When the Hellcat Pro was released by Springfield Armory, I had to have one. And as soon as I did, my quest to find a holster for it began. I am a fan of appendix carry, so that automatically put me in a certain category of holsters. Thankfully, appendix carry is really popular these days, so many holsters can be found that work well for this position.
A few of my favorites from recent memory have been ones from Tier 1 Concealment and Tulster. One that has been on my list for a while to try out was the TXC Holsters X1: Pro, a “Build Your Own” holster with a lot going for it.
While I normally would not advocate ordering a holster for a different gun than you have, it turns out they only had this holster available for the Hellcat/Hellcat RDP. However, I determined that the only thing that stopped this holster from working for the Pro are two little indentions that pinch forward of where the dustcover of the Hellcat and Hellcat RDP ends.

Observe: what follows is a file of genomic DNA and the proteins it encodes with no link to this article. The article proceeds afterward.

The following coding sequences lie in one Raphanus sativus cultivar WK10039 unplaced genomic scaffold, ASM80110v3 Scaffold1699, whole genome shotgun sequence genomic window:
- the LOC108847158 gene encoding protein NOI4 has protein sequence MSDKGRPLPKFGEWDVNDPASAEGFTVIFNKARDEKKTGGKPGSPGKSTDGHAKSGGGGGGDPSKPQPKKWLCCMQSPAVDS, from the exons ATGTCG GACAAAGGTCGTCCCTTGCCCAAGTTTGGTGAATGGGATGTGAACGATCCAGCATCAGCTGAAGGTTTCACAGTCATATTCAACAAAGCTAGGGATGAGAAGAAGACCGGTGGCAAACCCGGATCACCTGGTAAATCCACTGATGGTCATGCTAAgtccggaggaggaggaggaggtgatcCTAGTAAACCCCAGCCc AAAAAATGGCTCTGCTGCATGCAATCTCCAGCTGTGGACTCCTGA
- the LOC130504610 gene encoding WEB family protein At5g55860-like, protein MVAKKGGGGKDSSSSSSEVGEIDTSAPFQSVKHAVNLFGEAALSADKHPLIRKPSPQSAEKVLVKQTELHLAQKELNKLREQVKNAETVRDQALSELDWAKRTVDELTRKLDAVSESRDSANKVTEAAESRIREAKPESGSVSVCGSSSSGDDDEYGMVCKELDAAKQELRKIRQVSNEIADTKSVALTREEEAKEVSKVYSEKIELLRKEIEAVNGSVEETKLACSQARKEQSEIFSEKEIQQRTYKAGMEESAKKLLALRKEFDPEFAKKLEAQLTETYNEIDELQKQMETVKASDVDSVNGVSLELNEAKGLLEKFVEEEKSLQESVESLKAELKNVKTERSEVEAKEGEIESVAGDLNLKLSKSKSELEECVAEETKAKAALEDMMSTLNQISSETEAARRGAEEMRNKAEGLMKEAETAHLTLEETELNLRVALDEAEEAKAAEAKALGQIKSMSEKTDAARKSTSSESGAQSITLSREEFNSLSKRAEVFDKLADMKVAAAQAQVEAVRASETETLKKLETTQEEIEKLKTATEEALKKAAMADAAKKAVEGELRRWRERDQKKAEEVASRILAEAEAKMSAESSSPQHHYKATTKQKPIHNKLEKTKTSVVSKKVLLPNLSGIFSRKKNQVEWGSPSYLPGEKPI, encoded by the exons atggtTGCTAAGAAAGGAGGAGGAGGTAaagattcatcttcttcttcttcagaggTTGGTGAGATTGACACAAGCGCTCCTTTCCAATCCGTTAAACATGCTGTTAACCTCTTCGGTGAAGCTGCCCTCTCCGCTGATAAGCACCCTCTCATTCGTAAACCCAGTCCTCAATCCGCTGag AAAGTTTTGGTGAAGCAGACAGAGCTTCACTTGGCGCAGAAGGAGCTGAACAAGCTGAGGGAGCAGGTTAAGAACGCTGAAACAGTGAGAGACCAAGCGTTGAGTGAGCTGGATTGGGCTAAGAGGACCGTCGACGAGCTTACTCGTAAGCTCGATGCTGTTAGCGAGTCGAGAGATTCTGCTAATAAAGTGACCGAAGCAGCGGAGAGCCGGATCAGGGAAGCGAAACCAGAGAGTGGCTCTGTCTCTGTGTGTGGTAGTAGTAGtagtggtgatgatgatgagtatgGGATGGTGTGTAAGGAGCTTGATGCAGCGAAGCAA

The Hellcat Pro has a longer dustcover that runs the full length of the slide, so this caused some rough tension in the holster. This was an easy fix though, as I just used my Dremel tool to sand down the two small parts of the holster. Again, normally I would not advocate getting a holster for another gun and modifying it to fit another, but in this case, the holster has an open end and was long enough for the Pro — it was just those two minor indentations. These were easy to remove, and there was no apparent effect upon function or retention of the pistol.